The Government has been given leave to appeal against an Employment Appeal Tribunal ruling that has moved the goalposts for employers planning company-wide redundancies.
The tribunal found in the Usdaw v Woolworths case that administrators Deloitte had not followed the correct consultation procedures when closing the UK’s 800-plus Woolworths stores in late 2008/early 2009. In May this year, 3,200 ex-Woolworths staff and 1,200 employed by collapsed clothing business Ethel Austin received compensation because they had not been consulted in the same way as colleagues working at larger stores. Because there were fewer than 20 staff in the affected stores, they were not covered by the same collective redundancy consultation legislation.
In what has been labelled ‘the most important employment case of the last few years’, Judge Jeremy McMullen set an employment law precedent by ruling collective redundancy discussions should no longer be limited to job losses at a single site. He said the words “at one establishment” should be removed from the law.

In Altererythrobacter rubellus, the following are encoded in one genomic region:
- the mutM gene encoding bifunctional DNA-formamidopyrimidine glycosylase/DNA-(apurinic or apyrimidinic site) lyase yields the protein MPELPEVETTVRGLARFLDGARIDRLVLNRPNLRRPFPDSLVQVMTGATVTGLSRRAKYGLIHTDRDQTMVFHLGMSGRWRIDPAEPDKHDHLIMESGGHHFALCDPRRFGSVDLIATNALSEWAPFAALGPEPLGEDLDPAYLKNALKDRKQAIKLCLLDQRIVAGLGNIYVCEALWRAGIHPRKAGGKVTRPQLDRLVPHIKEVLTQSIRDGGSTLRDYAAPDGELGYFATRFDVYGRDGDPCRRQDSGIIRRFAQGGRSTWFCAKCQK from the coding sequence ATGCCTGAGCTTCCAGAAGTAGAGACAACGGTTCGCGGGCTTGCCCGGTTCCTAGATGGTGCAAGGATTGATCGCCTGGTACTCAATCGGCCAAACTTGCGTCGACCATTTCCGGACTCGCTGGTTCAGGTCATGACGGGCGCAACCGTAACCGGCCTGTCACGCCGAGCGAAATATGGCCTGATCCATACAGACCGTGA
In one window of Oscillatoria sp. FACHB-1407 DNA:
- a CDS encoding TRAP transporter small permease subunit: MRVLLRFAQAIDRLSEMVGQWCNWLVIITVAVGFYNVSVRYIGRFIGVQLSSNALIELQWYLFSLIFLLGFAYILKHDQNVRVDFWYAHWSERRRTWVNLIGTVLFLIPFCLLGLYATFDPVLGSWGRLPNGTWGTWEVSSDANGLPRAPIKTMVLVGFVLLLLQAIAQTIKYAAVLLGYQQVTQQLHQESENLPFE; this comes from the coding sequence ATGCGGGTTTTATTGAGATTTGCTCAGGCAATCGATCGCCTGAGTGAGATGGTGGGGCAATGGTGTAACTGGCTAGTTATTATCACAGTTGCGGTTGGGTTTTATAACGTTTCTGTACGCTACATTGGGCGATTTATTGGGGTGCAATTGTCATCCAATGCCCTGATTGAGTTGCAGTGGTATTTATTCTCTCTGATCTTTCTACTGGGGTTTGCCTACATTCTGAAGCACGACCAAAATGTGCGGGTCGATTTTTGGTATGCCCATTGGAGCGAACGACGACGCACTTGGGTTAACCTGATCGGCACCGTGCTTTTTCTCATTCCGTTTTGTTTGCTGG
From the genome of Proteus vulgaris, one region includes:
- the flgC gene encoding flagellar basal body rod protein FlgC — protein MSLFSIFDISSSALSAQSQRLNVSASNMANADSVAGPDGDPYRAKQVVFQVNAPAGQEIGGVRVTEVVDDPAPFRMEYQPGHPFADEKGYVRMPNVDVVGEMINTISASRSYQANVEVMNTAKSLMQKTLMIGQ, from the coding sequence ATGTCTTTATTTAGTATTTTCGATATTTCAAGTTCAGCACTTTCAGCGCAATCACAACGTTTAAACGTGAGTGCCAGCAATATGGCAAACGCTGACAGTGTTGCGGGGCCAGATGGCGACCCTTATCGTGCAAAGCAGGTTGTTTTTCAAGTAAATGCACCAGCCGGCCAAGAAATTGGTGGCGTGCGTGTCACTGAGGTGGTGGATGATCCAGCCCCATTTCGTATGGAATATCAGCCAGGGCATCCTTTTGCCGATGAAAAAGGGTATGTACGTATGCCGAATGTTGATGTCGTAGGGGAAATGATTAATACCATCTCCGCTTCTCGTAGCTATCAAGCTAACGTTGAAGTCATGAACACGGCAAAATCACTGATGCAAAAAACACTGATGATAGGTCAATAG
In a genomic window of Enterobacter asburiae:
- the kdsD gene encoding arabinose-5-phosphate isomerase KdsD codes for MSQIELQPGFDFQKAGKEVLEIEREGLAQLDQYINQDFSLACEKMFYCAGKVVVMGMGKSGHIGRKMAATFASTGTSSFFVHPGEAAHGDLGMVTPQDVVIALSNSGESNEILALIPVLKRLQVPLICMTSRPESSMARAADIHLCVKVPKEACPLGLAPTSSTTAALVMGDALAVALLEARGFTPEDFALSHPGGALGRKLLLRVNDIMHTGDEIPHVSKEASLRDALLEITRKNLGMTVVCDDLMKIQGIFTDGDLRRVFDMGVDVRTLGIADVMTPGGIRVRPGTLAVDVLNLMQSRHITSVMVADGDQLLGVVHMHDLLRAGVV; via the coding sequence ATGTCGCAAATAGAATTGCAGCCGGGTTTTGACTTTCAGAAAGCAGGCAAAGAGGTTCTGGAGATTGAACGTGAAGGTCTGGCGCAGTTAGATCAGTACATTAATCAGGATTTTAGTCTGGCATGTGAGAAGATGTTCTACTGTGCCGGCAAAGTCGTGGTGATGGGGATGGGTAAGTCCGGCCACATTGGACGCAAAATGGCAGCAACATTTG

The ruling means employers planning 20 or more job losses in a 90-day period must consult with staff. They must calculate all possible redundancies across all sites and departments, rather than on an individual office or departmental basis.
The Department of Business, Innovation and Skills (BIS), which did not attend the tribunal, has been given permission to appeal against the ruling. It raised concerns about its wider implications for businesses. If the appeal is successful, fewer than 20 redundancies at one site/office will not require a formal consultation.
Consultations for collective redundancies (20 or more redundancies within 90 days throughout the business) under the Woolworths precedent mean:
On announcing redundancy proposals, companies must open consultations with unions or staff representatives.
The consultation period must last for at least 30 days.
When 100 or more staff are affected, consultations must last for at least 45 days.
No staff can be made redundant until the consultation period is completed.